1951 Movies

Looking for a convenient way to discover and explore classic movies from 1951? Look no further than the 1951 movies Plex database! This user-friendly platform offers a comprehensive selection of films released during this time period.
Start Streaming

Browse 931 titles in our 1951 Movies Database

Top 5 Movies of 1951

Quo Vadis

Released on February 23, 1951, "Quo Vadis" is set in ancient Rome during Emperor Nero's reign. Directed by Mervyn LeRoy, the film tells the story of Roman commander Marcus Vinicius, played by Robert Taylor, who falls in love with a Christian woman named Lygia, portrayed by Deborah Kerr. The narrative explores themes of love, power, and faith amidst the early Christian persecution. The film's grandeur is reflected in its lavish sets and costumes, earning it eight Academy Award nominations.

David and Bathsheba

"David and Bathsheba," directed by Henry King and released on August 10, 1951, dramatizes the Old Testament story of King David's affair with Bathsheba. Gregory Peck and Susan Hayward star in the leading roles, with the film getting into the moral and political consequences of their actions. Its success at the box office was complemented by five Academy Award nominations.

Show Boat

George Sidney's adaptation of the 1927 musical "Show Boat" hit the screens on July 17, 1951. Starring Kathryn Grayson, Ava Gardner, and Howard Keel, the film follows the lives of people associated with the Cotton Blossom, a Mississippi River showboat. Known for its memorable music by Jerome Kern and Oscar Hammerstein II, including "Ol' Man River," the film remains a celebrated piece in the musical genre.

The African Queen

Released on December 26, 1951, "The African Queen," directed by John Huston, features Humphrey Bogart and Katharine Hepburn. The story, set in Africa during World War I, revolves around a gin-swilling riverboat captain and a strait-laced missionary who embark on a mission to attack an enemy warship. Bogart's performance won him an Academy Award for Best Actor.

A Streetcar Named Desire

Elia Kazan's "A Streetcar Named Desire," based on Tennessee Williams' play, presents a powerful drama. The film stars Vivien Leigh, Marlon Brando, Kim Hunter, and Karl Malden. It chronicles the troubled life of Blanche DuBois, a former schoolteacher who moves in with her sister and her husband in New Orleans. The film's critical acclaim is marked by its four Academy Awards, including Best Actress for Vivien Leigh.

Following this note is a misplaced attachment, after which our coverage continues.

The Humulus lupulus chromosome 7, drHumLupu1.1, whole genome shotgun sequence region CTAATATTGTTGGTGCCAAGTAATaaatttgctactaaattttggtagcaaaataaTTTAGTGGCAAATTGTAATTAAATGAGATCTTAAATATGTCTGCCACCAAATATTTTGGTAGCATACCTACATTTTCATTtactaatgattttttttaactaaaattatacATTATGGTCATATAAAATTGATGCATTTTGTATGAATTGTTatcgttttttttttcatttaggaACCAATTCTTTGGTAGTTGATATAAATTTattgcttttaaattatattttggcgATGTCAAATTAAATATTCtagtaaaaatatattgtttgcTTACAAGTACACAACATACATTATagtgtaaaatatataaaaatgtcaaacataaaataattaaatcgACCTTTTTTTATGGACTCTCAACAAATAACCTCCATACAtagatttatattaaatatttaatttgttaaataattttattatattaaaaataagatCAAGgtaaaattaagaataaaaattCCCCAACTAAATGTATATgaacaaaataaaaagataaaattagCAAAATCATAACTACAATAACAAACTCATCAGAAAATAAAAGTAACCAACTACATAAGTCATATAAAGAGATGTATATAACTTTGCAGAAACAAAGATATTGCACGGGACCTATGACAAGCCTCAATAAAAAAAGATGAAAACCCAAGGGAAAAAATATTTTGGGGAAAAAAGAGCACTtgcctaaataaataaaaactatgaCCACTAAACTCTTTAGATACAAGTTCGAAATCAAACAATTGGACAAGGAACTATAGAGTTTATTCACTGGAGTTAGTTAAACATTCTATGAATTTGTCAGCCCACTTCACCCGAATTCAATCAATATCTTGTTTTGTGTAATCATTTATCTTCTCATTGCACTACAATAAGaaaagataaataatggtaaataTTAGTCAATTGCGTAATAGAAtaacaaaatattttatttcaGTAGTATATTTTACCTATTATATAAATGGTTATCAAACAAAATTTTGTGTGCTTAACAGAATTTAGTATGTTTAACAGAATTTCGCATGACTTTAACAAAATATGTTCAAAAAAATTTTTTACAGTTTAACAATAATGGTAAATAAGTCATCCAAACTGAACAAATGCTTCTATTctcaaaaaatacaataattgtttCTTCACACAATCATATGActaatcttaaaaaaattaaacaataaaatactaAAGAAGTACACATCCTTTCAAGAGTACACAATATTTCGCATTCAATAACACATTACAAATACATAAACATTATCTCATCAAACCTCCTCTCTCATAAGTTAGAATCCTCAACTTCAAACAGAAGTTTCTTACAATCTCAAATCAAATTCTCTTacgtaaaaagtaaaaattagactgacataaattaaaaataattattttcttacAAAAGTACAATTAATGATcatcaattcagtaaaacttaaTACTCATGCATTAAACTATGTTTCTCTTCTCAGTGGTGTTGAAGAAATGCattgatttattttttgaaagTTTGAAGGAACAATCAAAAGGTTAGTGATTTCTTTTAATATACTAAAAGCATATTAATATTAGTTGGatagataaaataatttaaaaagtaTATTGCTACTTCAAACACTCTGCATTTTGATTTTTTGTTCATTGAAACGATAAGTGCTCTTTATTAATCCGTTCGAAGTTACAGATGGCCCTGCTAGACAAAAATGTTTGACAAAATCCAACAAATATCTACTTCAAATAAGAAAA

Industry Highlights and Notable Moments from 1951

  • HUAC Hearings: The House Un-American Activities Committee conducted a second round of hearings in Hollywood to investigate communism within the industry. This led to the blacklisting of 212 individuals, showcasing the era's political tensions and their impact on Hollywood.

  • United Artists Sale: The sale of United Artists to a syndicate led by Arthur Krim and Robert Benjamin indicated significant changes in industry. This transition marked a shift towards a more modern organizational structure in Hollywood.

  • Best Picture Oscar Changes: The Academy Awards made a notable change by awarding the Best Picture Oscar to the film's producers rather than the production companies. This shift recognized the important role of producers in the filmmaking process.

  • Response to Television Competition: Columbia Pictures' founding of a television production company subsidiary was a strategic move to address the growing competition from television. This initiative reflected the industry's efforts to adapt to the rapidly changing entertainment scene.

  • Pay-Per-View System Trial: The testing of the first pay-per-view movie system on television in Chicago represented an early experiment in offering movies for a fee. This innovation was a precursor to the modern home entertainment models.

  • Technological Advancements: The widescreen revolution began to take shape with innovations like 20th Century Fox's Eidophor. These technological developments were part of Hollywood's response to the evolving demands of audiences and competition from other media.